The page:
Thank you for another great geometry question, emmak. Now let's solve it properly
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The first thing you'll notice in the figure above is that the hypothenuse (the biggest side in a triangle - in this case AC) is the diameter of the circle.
Which automatically means that the ABC triangle is a right triangle. Therefore, the Pythagorean theorem become applicable.
We know the lengths of AB and BC, we can therefore deduce the length of AC by using the Pythagorean theorem.
First of all : \(AC^2 = AB^2 + BC^2\)
By plugging in the values of AB and BC, we get :
\(AC^2 = 12^2 + (4\sqrt{3})^2\)
\(AC^2 = 144 + 16*3 = 144 + 48 = 192\)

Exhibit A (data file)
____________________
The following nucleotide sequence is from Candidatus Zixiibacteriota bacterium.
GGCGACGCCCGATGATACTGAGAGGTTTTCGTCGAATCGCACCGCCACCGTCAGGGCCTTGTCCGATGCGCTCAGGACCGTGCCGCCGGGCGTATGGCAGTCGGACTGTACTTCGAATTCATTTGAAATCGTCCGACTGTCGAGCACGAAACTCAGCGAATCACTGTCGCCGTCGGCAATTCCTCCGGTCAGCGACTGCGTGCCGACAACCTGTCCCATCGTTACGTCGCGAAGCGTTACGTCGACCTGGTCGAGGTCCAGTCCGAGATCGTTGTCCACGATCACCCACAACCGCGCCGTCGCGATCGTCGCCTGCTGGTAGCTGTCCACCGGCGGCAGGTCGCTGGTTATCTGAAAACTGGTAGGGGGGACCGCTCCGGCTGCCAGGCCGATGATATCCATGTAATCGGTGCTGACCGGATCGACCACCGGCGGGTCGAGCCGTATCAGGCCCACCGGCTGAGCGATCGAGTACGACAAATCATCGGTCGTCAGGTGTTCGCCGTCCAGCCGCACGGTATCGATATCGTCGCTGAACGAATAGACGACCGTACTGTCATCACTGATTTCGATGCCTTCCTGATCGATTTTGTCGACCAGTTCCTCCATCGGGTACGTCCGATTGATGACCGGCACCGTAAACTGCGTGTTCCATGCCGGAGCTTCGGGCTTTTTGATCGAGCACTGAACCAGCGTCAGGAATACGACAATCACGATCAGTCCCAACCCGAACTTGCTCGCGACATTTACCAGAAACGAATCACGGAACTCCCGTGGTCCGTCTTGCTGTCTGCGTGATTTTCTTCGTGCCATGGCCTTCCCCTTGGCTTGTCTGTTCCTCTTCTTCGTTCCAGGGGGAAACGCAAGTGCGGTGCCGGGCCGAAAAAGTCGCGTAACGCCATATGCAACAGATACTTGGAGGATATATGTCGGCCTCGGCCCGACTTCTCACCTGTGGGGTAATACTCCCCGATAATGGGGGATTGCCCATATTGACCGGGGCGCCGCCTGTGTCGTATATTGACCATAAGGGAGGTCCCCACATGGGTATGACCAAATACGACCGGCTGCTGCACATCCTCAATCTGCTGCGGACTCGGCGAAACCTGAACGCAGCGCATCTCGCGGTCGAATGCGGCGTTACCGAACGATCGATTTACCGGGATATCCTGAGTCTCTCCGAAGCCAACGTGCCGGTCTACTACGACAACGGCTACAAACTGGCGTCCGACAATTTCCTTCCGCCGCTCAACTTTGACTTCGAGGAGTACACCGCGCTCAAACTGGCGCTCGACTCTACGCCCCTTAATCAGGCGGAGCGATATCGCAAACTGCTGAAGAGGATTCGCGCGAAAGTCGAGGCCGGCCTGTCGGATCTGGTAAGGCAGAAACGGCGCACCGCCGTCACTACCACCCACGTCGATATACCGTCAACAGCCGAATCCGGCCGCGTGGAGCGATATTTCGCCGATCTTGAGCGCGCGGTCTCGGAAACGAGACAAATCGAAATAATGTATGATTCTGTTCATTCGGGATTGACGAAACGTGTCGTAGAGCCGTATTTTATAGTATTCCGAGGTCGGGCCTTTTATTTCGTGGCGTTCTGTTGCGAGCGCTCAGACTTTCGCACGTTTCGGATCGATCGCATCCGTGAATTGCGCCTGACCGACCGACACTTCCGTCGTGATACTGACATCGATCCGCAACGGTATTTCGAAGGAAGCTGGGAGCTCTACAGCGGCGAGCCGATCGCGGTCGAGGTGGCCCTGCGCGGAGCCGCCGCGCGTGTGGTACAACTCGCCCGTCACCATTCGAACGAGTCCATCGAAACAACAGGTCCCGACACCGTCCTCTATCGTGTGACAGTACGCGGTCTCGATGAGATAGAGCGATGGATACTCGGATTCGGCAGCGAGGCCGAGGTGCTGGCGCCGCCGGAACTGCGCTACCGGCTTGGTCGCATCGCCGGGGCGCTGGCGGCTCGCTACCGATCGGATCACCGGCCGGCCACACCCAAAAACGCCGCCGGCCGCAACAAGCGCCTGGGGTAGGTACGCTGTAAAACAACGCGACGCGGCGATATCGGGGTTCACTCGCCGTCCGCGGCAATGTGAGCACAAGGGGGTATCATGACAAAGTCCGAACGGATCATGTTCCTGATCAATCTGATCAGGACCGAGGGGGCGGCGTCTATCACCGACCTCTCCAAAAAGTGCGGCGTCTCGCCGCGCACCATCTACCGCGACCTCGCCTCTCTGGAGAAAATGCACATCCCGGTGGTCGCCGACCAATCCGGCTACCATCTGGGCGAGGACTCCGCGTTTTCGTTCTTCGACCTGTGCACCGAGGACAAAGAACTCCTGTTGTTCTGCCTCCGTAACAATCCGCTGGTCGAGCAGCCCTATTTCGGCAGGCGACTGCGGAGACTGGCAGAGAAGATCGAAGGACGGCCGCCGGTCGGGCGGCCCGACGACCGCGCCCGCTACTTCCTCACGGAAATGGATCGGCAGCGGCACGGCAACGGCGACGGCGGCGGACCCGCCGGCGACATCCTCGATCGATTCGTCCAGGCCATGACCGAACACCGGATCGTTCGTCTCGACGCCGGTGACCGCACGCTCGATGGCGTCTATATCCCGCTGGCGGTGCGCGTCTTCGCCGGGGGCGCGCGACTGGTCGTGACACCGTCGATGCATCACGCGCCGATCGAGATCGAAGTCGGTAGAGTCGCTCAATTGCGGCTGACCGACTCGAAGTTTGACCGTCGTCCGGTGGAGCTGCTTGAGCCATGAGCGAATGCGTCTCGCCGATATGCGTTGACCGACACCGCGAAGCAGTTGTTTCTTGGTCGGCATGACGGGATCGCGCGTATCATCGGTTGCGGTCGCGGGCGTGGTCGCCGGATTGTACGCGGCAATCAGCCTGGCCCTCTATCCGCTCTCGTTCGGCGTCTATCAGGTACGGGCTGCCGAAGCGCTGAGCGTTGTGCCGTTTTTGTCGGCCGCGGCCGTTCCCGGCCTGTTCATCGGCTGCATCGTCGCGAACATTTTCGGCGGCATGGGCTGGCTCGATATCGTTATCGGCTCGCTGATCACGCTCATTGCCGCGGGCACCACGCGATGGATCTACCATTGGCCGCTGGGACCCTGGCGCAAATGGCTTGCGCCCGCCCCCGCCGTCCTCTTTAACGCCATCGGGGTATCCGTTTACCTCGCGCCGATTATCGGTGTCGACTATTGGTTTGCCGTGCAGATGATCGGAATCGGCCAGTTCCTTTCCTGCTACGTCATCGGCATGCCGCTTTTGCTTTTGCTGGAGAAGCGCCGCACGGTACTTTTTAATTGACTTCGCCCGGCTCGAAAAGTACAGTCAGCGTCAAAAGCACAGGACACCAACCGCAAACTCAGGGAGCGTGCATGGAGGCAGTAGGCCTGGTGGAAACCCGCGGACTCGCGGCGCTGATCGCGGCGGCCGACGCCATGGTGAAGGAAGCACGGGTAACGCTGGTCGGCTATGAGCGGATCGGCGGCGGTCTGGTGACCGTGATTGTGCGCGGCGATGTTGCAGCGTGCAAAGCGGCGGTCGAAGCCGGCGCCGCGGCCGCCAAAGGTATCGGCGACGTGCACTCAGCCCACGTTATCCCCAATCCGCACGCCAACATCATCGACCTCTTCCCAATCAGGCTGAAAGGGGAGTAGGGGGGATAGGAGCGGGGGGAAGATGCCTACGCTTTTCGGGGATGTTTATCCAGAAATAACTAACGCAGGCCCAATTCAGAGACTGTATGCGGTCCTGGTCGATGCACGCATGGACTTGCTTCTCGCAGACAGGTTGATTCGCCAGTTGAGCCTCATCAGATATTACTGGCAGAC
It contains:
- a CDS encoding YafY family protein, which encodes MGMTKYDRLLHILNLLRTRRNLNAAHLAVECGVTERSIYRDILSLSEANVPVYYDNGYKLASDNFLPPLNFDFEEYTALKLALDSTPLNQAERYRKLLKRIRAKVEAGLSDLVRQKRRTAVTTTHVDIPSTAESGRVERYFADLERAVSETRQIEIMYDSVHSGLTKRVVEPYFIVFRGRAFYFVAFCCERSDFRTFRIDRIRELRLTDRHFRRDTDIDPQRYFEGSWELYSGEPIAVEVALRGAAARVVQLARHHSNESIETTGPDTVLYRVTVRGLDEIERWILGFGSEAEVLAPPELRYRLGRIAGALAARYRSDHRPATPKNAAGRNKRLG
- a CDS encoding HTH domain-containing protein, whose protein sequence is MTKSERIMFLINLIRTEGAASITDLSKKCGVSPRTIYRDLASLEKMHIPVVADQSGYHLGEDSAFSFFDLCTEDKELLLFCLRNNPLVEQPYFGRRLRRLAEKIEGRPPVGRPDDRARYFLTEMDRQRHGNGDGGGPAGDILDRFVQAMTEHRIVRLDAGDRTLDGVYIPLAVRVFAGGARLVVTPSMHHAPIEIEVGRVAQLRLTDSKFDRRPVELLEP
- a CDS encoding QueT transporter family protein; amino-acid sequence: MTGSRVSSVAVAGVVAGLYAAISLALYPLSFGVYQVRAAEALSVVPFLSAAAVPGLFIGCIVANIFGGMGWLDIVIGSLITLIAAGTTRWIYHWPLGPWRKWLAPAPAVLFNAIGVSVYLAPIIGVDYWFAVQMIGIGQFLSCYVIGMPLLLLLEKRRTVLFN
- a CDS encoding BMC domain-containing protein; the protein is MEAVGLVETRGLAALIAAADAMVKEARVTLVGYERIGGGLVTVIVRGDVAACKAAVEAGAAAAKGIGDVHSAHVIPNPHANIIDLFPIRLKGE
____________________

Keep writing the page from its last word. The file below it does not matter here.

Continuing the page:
\(AC = \sqrt{192}\)
By breaking down 192 into prime factors we get : \(192 = 2^6 * 3\)
So \(AC = 8\sqrt{3}\)
Since O is the center of the circle, then \(AO = OC = OB = \frac{AC}{2} = 4\sqrt{3}\)
Notice that the triangle AOB is an isoceles triangle (since AO = OB) and the formula for calculating the area of a triangle is : \(Area = \frac{base * height}{2}\)
The base here is AB. We need to find the height. Since AOB is an isoceles triangle, then the height will cut the base in half. So, noting H as the height of AOB, we can apply the Pythagorean theorem to deduce the value of the height :
\(H^2 + \frac{AB^2}{4} = OB^2\)
\(H = \sqrt{OB^2 - \frac{AB^2}{4}}\)
By plugging in the values of AB and OB we get :
\(H = \sqrt{16*3 - 6^2} = \sqrt{48 - 36} = \sqrt{12} = 2*\sqrt{3}\)
We can finally apply the formula to calculate the area of AOB :
\(Area of AOB = \frac{H*AB}{2} = 2*12*\sqrt{3}/2\) = \(12*\sqrt{3}\)
Which corresponds to answer choice A.
Hope that helped